|South Jeolla Governor Kim Yung-rok, center, and McDonald's Korea Managing Director Antoni Martinez, second from right, pose for a picture after signing an MOU to expand the use of domestic agricultural products at McDonald's restaurants in Mokpo, South Jeolla Province, Tuesday. Courtesy of McDonald's Korea|
Managing director emphasizes mutual growth with local regions
By Kim Jae-heun
Antoni Martinez's management finesse has been bolstering McDonald's image in Korea, ever since he took over as managing director of the global fast-food franchise's Korea unit in February last year.
The managing director's biggest strength is his ability to communicate with customers and employees, and that talent has swayed public sentiment in favor of the company.
"Martinez always wants to know what customers want from McDonald's and tries to reflect it. Bringing back Filet-O-Fish is one example, which was erased from our menu in 2009. Martinez also re-introduced the McLunch platform in February, a discount promotion between 10:30 a.m. and 2 p.m.," a McDonald's Korea official said. "He frequently checks the 'voice of customers' page on our official website and seeks advice from staff on what the market wants from McDonald's."
Korean customers had been complaining about the deteriorating quality of burgers before Martinez stepped in. His first change was to strengthen food processing methods and improve the flavor of burgers by using premium buns for all menu items.
McDonald's refers to this initiative as the "Best Burger Initiative," which the fast food restaurant chain has adopted in only four countries ― Australia, New Zealand, Canada and Korea. Under the initiative, McDonald's Korea changed not only the buns, but also patties and the utensils used in food preparation. This boosted total burger sales by 18 percent year-on-year in 2020.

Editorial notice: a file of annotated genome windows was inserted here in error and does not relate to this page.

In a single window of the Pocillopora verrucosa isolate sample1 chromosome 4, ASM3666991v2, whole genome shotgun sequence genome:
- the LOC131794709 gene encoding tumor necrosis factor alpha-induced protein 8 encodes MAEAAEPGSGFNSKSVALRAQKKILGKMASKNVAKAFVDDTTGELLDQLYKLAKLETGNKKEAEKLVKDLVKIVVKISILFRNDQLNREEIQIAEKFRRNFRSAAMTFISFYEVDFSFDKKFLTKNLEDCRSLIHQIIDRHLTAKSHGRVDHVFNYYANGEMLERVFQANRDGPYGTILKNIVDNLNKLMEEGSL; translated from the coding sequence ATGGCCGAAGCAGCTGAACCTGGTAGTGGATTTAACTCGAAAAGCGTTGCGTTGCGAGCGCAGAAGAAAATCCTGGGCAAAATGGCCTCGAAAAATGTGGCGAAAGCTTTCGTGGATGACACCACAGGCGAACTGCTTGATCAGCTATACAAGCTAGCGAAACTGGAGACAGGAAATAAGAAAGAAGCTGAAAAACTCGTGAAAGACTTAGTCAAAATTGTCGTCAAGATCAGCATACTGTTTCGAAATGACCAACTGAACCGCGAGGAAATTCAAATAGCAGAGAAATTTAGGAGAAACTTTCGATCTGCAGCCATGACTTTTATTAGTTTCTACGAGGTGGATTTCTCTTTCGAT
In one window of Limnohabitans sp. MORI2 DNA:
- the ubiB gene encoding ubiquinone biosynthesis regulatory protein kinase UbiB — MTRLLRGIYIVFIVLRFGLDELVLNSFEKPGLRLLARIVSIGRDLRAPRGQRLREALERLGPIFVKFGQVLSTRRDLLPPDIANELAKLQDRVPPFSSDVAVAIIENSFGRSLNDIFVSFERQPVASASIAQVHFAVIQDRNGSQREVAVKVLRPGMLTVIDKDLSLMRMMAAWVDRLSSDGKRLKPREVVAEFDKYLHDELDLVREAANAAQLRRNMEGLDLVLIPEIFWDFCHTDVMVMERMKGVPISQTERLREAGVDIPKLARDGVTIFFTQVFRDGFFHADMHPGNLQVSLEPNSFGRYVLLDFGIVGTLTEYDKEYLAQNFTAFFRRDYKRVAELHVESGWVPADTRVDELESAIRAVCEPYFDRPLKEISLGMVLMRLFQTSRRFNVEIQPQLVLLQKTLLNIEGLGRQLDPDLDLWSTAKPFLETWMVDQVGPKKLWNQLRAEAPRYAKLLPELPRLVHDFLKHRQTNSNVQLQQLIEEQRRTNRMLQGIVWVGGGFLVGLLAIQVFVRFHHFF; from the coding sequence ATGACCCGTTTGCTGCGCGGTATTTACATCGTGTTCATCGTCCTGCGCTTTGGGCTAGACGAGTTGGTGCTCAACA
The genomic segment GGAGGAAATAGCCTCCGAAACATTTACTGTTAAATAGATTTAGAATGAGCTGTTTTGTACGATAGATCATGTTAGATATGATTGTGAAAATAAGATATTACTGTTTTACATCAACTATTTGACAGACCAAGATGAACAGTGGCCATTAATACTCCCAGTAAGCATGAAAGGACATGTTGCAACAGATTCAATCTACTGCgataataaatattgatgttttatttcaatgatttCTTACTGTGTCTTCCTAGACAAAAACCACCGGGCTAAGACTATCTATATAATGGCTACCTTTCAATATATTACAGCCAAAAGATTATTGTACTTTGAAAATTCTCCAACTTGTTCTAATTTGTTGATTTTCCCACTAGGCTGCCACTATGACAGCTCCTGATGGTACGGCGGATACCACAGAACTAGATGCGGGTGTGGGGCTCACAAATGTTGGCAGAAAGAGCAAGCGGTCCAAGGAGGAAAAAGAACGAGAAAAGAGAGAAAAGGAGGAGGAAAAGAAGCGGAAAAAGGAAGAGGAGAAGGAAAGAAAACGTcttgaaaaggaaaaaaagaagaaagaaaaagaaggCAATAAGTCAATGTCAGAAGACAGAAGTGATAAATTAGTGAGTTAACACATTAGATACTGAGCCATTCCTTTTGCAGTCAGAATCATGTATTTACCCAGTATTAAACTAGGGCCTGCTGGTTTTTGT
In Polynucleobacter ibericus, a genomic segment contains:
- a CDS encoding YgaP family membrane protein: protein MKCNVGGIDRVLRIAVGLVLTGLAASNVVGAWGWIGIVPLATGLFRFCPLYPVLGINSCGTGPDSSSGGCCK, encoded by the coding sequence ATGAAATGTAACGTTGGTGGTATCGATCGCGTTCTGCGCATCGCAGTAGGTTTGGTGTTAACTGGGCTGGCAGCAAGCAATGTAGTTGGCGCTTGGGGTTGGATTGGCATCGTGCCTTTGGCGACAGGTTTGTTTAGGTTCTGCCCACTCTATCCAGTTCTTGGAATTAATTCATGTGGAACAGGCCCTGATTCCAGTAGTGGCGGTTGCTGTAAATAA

|McDonald's Korea Managing Director Antoni Martinez speaks about the company's values and its plan to support the local community during a virtual conference in March. Courtesy of McDonald's Korea|
To express his gratitude towards customers and his staff, Martinez posted a message on YouTube in March in which he talked about his 2021 plan via McDonald's "Our New Way" strategy to support social responsibility and pursue sustainable growth.
Another interest of the managing director is mutual growth with local regions.
Under a new project called "Taste of Korea," the fast-food giant signed a memorandum of understanding with South Jeolla Province to expand the use of domestic agricultural and specialty products on Tuesday.
The project is designed to promote regional economic development with Korean farmers and business partners by incorporating domestic ingredients into McDonald's Korea menus.
McDonald's Korea currently sources 1,500 tons of lettuce, 520 tons of onions and 128 tons of tomatoes annually from South Jeolla Province. Last year, the fast-food restaurant chain also purchased 164 tons of pears from Naju, which are famous for their sweet and crisp taste, and launched the Naju Pear Chiller, a beverage that gained instant popularity with local customers. South Jeolla Province is now the largest regional source of domestic ingredients for McDonald's Korea.
"Sourcing good ingredients improves the quality of our food. We've been using local agricultural products for a period of time. There are good food materials in Korea and they suit the taste buds of local customers too. We also took freshness into consideration in our retailing process," the official said.
"Taste of Korea" will not be a one-time project and McDonald's Korea will continue to collaborate with local farmers and communities, although no further plans have been announced so far.
"We seek shared growth and introduce delicious and unique menus that incorporate terrific Korean ingredients," Martinez said.
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Under Martinez's management, McDonald's Korea will add 500 full-time positions this year, including restaurant department managers and shift managers. In 2020, McDonald's Korea hired the most full-time workers since entering Korea in 1988. About 530 full-time employees were added to the company, increasing the conversion rate to full-time employees by 3.4 times compared to the previous year. And all of this was achieved when many other companies in Korea were freezing new hires or downsizing amid the COVID-19 pandemic.